It's said Dakkon quenched the Blackblade in 1000 souls before it was completed, but we're just running 19 of those unfortunate creatures. Many we've already touched on, so here's a few highlights of the rest.


First are Dakkon's armorers, assistants, squires, or whatever other flavor justification makes sense for Ardenn, Intrepid Archaeologist and Danitha Capashen, Paragon. Making those expensive weapons like Kaldra Compleat attach for free is paramount to our success with Dakkon. Danitha pulls double duty by virtue of being a pretty fair body to stick swords to if our commander isn't around yet. 

Next, the greatest souls bound to the Blackblade all cost five or more mana to play, but they're still essential to our gameplan. We don't want to stop ramping in the mid- to late-game just because Dakkon's hit the field; our goal is just different now. Now, instead of preparing the way for our commander, we'll be ramping to trigger our Landfall effects on our late-game Landfallers

Emeria Shepherd and Admonition Angel are two halves of the same coin: one helps us recover from the inevitable Vandalblast aimed at our Lightning Greaves, and one helps us remove those pesky Propagandas and the like. 

Stonehewer Giant and Deadeye Quartermaster are our two best Equipment tutors. They're more mana-intensive than a Stoneforge Mystic, but in this format they should perform about the same on average.

Bound to His Will

Dakkon has a few powerful planeswalkers subjugated and under his control. Venser, the Sojourner's first ability works to trigger our ETBs on Deadeye Quartermaster and Kor Cartographer, or bounce lands for additional Landfall triggers, and Venser's second ability makes Dakkon (and the rest of our field) unblockable, perfect for forcing that final bit of commander damage through. 

Dakkon's planeswalker form, Dakkon, Shadow Slayer, has a lot of general use as recursion, removal, and a filter for the top of our library.

Nahiri, the Lithomancer can help us skip the expensive equip costs of our swords, and she always runs the possibility of creating a Stoneforged Blade token if she goes unanswered long enough.

Finally, Dakkon's power is as vast as the plains, and he can influence the very land to take up arms against your foes. The man-lands present in this Commander deck (Creeping Tar Pit, Celestial Colonnade, and Shambling Vent) are all amazing "surprise!" attackers that can pick up any of our scary weapons as well. One of my favorite plays is equipping the Tar Pit with Elbrus, the Binding Blade and transforming it immediately thanks to the Tar Pit's evasion.

Honorable Combat

To die a Warrior's death in combat is every swordsman's dream, and Dakkon has come to inch his foes a little closer to their preferred oblivion. We'll be making use of some thematic removal pieces for Dakkon, namely Arena, which lets us challenge our foes to single combat with Dakkon, and Single Combat, which also challenges our foes to single combat (sorry). In addition, Silent Arbiter helps keep the combat step fair so Dakkon doesn't have to fight an entire horde of Saproling tokens.

The Mana Base

We cannot afford to miss a land drop in this deck. Sadly, we just don't have the access to ramping that green decks get, so we're running a whopping 38(!) lands. Our most notable inclusion is Field of the Dead, which becomes a win condition in its own right after a certain point. A mere 14 basics dot our mana base, while only the essential mana rocks have made the cut: Sol Ring, Arcane Signet, Orzhov Signet and Azorius Signet. Amulet of Vigor helps balance out the large number of taplands we're running.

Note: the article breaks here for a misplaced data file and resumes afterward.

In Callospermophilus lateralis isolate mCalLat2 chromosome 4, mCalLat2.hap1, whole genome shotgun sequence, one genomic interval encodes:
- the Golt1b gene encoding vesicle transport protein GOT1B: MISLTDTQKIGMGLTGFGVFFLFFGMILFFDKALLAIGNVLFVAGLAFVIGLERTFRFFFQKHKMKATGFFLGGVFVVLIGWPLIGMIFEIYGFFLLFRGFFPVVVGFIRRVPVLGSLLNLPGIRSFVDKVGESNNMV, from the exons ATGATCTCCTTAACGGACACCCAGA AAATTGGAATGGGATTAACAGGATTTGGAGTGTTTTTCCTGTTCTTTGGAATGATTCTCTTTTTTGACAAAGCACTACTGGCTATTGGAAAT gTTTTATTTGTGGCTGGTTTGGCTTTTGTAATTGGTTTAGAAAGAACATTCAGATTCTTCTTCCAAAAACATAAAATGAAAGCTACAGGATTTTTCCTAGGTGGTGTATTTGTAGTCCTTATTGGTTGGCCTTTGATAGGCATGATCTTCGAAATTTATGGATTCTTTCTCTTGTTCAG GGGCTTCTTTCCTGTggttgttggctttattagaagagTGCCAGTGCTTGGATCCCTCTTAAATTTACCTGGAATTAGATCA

The Strategy

This Dakkon Blackblade Commander deck is effectively a Voltron build: we want to ramp out as many lands as possible and set up with a field of Equipment. Then, we cast Dakkon, attach as many swords, boots, hats, and rings to him as possible, and swing in for 21 commander damage as soon as possible.

You'll want to keep a hand with three lands at least, and usually some form of ramp as well. Don't worry if you don't see any valuable Equipment immediately: access to land is much more important at this stage of the game. Look for cards like Wayfarer's Bauble, Amulet of Vigor, and Expedition Map. Burnished Hart and Solemn Simulacrum are also keepers. Obviously, Land Tax can solve most of these problems for you.

By turn three or four, you'll want to have either a repeatable way to ramp (for example, Sword of the Animist or Dreamscape Artist), or a consistent access to Equipment (Stonehewer Giant). Paving the way for Dakkon is important: he won't survive a round without some form of protection, so if you play him with no Lightning Greaves or Arcane Denial, you better have Obsidian Battle-Axe ready to swing for damage.

The traditional way to end games with this Dakkon Commander deck is, you guessed it, commander damage. Use various forms of evasion of trample to send Dakkon careening into your foes like a barbarian, or dump all that ramped mana into a Vorpal Sword. Alternatively, Field of the Dead pumps out quite a bit of value, and it's not to be underestimated if we can stick consistent ramp.

Budget Options

At time of writing, this Dakkon Blackblade Commander deck comes in at around $300. That's a little steep to purchase all at once, so let's consider some budget options to tone it down.

Land Tax is an easy cut. Despite its reprints, it's still fairly expensive and can be replaced with an Oath of Lieges to much the same effect. 

Additionally, and it hurts to say this, we can cut some of the more lucrative swords in our collection. Sword of Feast and Famine is amazing, but a Swiftfoot Boots would be welcome just the same.

Dakkon Blackblade Decklist

Take Up The Blackblade

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Commander (1)
Sorceries (4)
Artifacts (29)
Creatures (19)
Lands (38)
Planeswalkers (3)
Instants (4)
Enchantments (2)

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The Shadow Slayer

How would you build Dakkon Blackblade? What are the best off-color ramp spells in Magic? What are the best swords for this shadowy warrior to wield? Feel like I don't know what I'm doing, and should go back to deckbuilding class? Let me know in the comments!

That wraps up our first installment of Legends Legends! This ongoing series will dive into each of the original 60 legendary creatures from 1994's Legends set. Check back next time for more vintage Magic: The Gathering scoops!

Jeff's almost as old as Magic itself, and can't remember a time when he didn't own any trading cards. His favorite formats are Pauper and Emperor, and his favorite defunct products are the Duel Decks.